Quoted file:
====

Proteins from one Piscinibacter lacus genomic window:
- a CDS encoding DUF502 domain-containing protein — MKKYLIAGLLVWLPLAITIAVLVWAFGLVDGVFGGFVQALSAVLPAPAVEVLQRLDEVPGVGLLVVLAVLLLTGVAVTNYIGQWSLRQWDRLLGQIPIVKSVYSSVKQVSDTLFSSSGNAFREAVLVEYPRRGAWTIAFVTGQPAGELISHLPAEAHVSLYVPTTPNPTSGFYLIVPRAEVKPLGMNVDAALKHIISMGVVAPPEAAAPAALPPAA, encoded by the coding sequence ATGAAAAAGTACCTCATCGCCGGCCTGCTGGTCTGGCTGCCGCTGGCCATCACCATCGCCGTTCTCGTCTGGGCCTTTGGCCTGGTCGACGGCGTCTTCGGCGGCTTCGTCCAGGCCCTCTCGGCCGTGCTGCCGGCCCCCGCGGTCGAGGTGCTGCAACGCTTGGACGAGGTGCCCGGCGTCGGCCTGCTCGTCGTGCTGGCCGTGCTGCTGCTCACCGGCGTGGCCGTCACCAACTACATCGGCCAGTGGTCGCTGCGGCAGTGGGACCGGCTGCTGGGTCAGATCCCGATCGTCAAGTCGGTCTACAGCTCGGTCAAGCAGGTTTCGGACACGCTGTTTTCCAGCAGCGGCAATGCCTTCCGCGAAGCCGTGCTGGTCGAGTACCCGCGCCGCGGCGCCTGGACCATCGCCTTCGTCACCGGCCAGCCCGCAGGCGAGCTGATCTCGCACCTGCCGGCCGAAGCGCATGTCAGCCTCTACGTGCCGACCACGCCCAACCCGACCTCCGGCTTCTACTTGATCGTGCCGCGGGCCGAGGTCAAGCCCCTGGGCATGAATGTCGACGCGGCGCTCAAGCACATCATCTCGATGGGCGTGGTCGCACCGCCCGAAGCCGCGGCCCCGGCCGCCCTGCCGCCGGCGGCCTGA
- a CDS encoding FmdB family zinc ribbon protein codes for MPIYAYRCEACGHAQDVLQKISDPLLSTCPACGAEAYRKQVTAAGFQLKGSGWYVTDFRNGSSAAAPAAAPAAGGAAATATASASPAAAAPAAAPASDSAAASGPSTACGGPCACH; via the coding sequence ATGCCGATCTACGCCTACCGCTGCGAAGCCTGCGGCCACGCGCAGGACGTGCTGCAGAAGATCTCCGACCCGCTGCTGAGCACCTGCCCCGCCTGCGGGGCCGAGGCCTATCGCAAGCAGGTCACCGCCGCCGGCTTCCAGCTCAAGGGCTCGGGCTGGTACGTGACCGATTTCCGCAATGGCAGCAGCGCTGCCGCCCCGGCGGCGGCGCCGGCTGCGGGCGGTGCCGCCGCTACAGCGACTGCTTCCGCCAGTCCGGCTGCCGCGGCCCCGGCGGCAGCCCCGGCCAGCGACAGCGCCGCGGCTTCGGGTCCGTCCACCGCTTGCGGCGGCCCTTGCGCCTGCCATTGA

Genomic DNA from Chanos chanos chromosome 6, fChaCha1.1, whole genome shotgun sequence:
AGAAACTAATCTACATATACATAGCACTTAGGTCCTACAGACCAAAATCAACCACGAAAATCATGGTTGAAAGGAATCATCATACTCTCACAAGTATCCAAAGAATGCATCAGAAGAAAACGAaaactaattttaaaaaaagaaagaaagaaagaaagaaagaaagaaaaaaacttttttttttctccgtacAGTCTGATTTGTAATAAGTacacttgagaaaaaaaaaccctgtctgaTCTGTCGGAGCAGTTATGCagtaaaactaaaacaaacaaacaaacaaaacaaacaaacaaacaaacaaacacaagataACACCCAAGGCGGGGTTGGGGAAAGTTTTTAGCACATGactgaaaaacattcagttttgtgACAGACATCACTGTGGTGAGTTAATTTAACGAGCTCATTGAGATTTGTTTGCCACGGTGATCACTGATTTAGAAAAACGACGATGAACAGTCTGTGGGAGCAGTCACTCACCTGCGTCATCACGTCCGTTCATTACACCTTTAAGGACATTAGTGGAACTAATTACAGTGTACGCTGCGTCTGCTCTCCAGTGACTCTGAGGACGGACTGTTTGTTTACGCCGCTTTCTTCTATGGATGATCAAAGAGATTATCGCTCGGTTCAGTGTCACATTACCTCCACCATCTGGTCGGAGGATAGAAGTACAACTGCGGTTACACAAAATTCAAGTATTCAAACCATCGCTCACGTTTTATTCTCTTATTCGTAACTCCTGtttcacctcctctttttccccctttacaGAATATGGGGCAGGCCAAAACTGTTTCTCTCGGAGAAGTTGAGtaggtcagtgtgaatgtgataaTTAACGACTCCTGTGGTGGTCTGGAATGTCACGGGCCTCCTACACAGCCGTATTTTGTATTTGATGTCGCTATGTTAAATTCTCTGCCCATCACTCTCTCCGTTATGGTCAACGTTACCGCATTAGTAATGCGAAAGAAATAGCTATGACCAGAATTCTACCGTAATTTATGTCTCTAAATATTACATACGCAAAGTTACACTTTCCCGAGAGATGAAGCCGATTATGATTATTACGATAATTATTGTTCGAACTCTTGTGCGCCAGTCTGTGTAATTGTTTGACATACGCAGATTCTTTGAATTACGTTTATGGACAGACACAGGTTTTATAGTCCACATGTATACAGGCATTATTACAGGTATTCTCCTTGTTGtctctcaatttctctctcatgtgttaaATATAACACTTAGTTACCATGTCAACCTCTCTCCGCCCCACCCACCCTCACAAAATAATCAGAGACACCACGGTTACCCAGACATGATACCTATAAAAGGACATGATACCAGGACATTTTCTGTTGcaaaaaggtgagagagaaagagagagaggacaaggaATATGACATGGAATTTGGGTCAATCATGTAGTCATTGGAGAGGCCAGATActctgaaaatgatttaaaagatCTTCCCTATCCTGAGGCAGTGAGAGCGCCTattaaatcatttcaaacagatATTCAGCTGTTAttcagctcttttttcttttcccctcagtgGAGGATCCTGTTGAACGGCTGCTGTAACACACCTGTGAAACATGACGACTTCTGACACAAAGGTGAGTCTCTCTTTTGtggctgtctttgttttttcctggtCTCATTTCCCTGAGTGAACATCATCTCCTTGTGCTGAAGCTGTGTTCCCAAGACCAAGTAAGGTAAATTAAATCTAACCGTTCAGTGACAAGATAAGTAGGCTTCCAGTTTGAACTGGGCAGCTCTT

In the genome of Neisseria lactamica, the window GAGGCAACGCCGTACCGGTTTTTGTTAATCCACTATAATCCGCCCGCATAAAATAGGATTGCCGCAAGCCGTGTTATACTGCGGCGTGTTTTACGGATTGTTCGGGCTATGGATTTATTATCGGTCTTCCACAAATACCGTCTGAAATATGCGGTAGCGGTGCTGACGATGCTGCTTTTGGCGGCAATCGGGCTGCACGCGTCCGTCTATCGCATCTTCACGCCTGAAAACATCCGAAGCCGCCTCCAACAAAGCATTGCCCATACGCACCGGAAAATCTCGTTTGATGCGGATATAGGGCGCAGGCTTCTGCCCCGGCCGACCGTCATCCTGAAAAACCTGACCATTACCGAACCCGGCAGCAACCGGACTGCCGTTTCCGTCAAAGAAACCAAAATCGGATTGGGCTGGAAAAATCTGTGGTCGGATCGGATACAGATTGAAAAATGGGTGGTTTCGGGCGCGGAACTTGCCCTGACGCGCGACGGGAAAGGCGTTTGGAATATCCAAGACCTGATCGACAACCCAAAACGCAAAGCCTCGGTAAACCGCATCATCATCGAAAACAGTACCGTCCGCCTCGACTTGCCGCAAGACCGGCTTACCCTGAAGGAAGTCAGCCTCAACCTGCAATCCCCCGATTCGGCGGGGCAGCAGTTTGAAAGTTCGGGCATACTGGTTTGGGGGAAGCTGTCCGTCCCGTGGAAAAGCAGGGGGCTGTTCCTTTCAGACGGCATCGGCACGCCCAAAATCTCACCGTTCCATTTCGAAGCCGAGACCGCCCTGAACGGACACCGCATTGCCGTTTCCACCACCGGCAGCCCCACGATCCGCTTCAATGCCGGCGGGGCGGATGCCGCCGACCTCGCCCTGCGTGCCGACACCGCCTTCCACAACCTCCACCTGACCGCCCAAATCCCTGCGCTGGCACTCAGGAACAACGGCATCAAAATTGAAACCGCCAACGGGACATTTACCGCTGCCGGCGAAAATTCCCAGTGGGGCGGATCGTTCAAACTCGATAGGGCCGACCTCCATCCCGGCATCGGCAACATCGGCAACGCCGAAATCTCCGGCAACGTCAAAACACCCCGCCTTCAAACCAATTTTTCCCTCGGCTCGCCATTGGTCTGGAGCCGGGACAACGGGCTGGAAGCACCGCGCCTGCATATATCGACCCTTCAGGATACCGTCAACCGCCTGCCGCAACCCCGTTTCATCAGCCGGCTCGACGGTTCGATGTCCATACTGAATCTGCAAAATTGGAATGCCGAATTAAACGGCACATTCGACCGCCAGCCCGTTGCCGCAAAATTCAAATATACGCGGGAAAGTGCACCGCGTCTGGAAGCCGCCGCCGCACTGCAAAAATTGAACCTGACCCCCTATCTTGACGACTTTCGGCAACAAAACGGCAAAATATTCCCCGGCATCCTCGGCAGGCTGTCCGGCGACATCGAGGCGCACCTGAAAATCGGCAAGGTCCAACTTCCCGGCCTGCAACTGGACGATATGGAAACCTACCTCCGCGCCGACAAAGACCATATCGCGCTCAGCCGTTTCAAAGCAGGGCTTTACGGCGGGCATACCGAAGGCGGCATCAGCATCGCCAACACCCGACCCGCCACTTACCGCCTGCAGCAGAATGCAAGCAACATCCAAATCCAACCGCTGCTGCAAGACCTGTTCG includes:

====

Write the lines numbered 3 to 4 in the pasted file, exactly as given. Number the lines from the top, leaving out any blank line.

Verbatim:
- a CDS encoding FmdB family zinc ribbon protein codes for MPIYAYRCEACGHAQDVLQKISDPLLSTCPACGAEAYRKQVTAAGFQLKGSGWYVTDFRNGSSAAAPAAAPAAGGAAATATASASPAAAAPAAAPASDSAAASGPSTACGGPCACH; via the coding sequence ATGCCGATCTACGCCTACCGCTGCGAAGCCTGCGGCCACGCGCAGGACGTGCTGCAGAAGATCTCCGACCCGCTGCTGAGCACCTGCCCCGCCTGCGGGGCCGAGGCCTATCGCAAGCAGGTCACCGCCGCCGGCTTCCAGCTCAAGGGCTCGGGCTGGTACGTGACCGATTTCCGCAATGGCAGCAGCGCTGCCGCCCCGGCGGCGGCGCCGGCTGCGGGCGGTGCCGCCGCTACAGCGACTGCTTCCGCCAGTCCGGCTGCCGCGGCCCCGGCGGCAGCCCCGGCCAGCGACAGCGCCGCGGCTTCGGGTCCGTCCACCGCTTGCGGCGGCCCTTGCGCCTGCCATTGA

Genomic DNA from Chanos chanos chromosome 6, fChaCha1.1, whole genome shotgun sequence: